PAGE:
Mack Trucks displayed its second-generation zero-emission capable Class 8 drayage truck at the California Air Resources Board Low Carbon Transportation Heavy-Duty Showcase in Sacramento, Calif. The plug-in hybrid electric (PHEV) truck has been operating in revenue service with a customer drayage fleet for more than 12 months.
Mack Trucks displayed its second-generation zero-emission capable Class 8 drayage truck at the California Air Resources Board (CARB) Low Carbon Transportation Heavy-Duty Showcase in Sacramento, Calif. The plug-in hybrid electric (PHEV) truck, which is based on a Mack Pinnacle axle back daycab, has been operating in revenue service with a customer drayage fleet for more than 12 months.
The CARB showcase features projects funded under the California Climate Investments program. Grant awardees presented key project findings, lessons learned and next steps to advance clean technology in heavy-duty applications on one of three technology panels. The morning began with a legislative press event and also included a poster session to facilitate dialogue and networking.
"Mack Trucks has been a powertrain innovator for more than a century, and we're proud to showcase our current and developmental technologies to help reduce emissions," said Jonathan Randall, Mack Trucks senior vice president, North American sales and marketing. "Testing of this truck has allowed us to validate the emission reduction potential of the PHEV technology in combination with self-learning algorithms to control electric operation. We look forward to continuing real-world testing, as well as collaborating with CARB, SCAQMD and others."
The truck is being tested as part of a $23.6 million project led by the South Coast Air Quality Management District (SCAQMD). The goals of the project include reducing pollution and greenhouse gas emissions at locations with heavy freight volumes, including ports, rail yards and the freight corridors connecting them. The truck is an evolution of the first Mack PHEV drayage truck, which was built as part of an earlier SCAQMD-sponsored project and displayed during Advanced Clean Transportation (ACT) Expo 2016. That truck underwent more than six months of successful testing in a customer drayage fleet at the Ports of Long Beach and Los Angeles.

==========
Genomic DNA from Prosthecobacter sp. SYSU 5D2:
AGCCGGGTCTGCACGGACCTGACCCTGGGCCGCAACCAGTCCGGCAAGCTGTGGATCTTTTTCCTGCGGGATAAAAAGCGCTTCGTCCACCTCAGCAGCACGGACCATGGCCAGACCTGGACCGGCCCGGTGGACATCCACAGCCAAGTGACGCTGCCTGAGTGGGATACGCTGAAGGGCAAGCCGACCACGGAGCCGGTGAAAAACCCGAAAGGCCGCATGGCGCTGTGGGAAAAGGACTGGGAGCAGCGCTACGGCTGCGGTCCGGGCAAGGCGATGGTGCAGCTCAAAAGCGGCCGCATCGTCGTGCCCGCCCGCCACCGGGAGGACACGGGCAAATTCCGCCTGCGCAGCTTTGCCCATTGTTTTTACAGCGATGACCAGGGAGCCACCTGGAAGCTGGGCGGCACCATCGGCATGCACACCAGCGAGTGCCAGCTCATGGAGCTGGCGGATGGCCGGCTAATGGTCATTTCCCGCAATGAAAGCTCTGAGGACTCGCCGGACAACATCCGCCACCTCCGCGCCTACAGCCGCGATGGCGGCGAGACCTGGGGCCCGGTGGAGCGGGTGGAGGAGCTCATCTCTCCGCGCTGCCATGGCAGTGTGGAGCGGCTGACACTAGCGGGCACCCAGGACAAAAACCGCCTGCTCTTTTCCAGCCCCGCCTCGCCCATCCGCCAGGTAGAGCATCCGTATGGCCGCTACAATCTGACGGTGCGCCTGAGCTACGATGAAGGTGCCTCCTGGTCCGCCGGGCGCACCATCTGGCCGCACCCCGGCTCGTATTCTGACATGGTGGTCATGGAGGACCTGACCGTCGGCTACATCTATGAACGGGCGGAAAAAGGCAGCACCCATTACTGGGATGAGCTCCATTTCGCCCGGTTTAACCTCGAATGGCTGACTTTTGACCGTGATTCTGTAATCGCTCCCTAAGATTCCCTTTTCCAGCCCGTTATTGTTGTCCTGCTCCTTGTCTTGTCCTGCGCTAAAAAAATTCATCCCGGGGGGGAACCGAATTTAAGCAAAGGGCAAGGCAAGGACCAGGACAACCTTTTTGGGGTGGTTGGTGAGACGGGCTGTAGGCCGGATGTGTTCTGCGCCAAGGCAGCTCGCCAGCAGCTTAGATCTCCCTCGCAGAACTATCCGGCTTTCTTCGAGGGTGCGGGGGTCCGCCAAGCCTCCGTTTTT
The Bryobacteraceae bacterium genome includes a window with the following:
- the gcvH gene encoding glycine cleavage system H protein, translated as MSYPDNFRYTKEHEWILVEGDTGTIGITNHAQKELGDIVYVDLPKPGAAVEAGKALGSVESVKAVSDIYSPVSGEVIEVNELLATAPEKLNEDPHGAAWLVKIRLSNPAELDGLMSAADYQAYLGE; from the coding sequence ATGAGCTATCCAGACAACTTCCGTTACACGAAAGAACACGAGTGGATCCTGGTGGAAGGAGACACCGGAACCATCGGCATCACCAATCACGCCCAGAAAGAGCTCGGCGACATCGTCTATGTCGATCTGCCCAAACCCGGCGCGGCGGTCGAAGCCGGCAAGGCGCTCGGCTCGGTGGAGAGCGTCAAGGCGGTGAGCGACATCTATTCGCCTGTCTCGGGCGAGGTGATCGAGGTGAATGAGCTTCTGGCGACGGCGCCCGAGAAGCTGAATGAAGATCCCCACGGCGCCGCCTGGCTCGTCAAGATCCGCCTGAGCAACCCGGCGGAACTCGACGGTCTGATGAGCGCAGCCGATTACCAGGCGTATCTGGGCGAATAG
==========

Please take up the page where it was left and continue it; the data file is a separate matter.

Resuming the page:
Similar to the first-generation truck, the second-generation PHEV drayage truck is capable of zero-emission operation due to the integration of a Mack MP7 diesel engine with a parallel hybrid system and lithium-ion battery pack. Unlike the first-generation truck, which utilized geo-fencing capabilities similar to those enabled by Mack's GuardDog Connect telematics platform to switch between zero-emission and hybrid operating modes, the second generation truck relies on an adaptive self-learning algorithm to identify and create zero-emission zones in order to maximize all-electric operation.
During normal operation, the truck records the load, speed, and power and torque demand, analyzes that data and combines it with GPS location information to identify, create and store in its memory zones where the electric driveline is capable of operating in zero-emission mode. The truck learns from its operating patterns and, on subsequent trips through these zones, the truck automatically switches from hybrid operation to zero-emission operation. The driver also can use a button in the dash to manually override the mode selection if needed.
This self-learning approach has enabled the second-generation truck to operate in zero-emission mode more than twice as much as the first-generation truck, which relied solely on preset geo-fences, according to the manufacturer. The dramatic increase in all-electric range was achieved with no changes to battery pack size or capacity, or truck performance.
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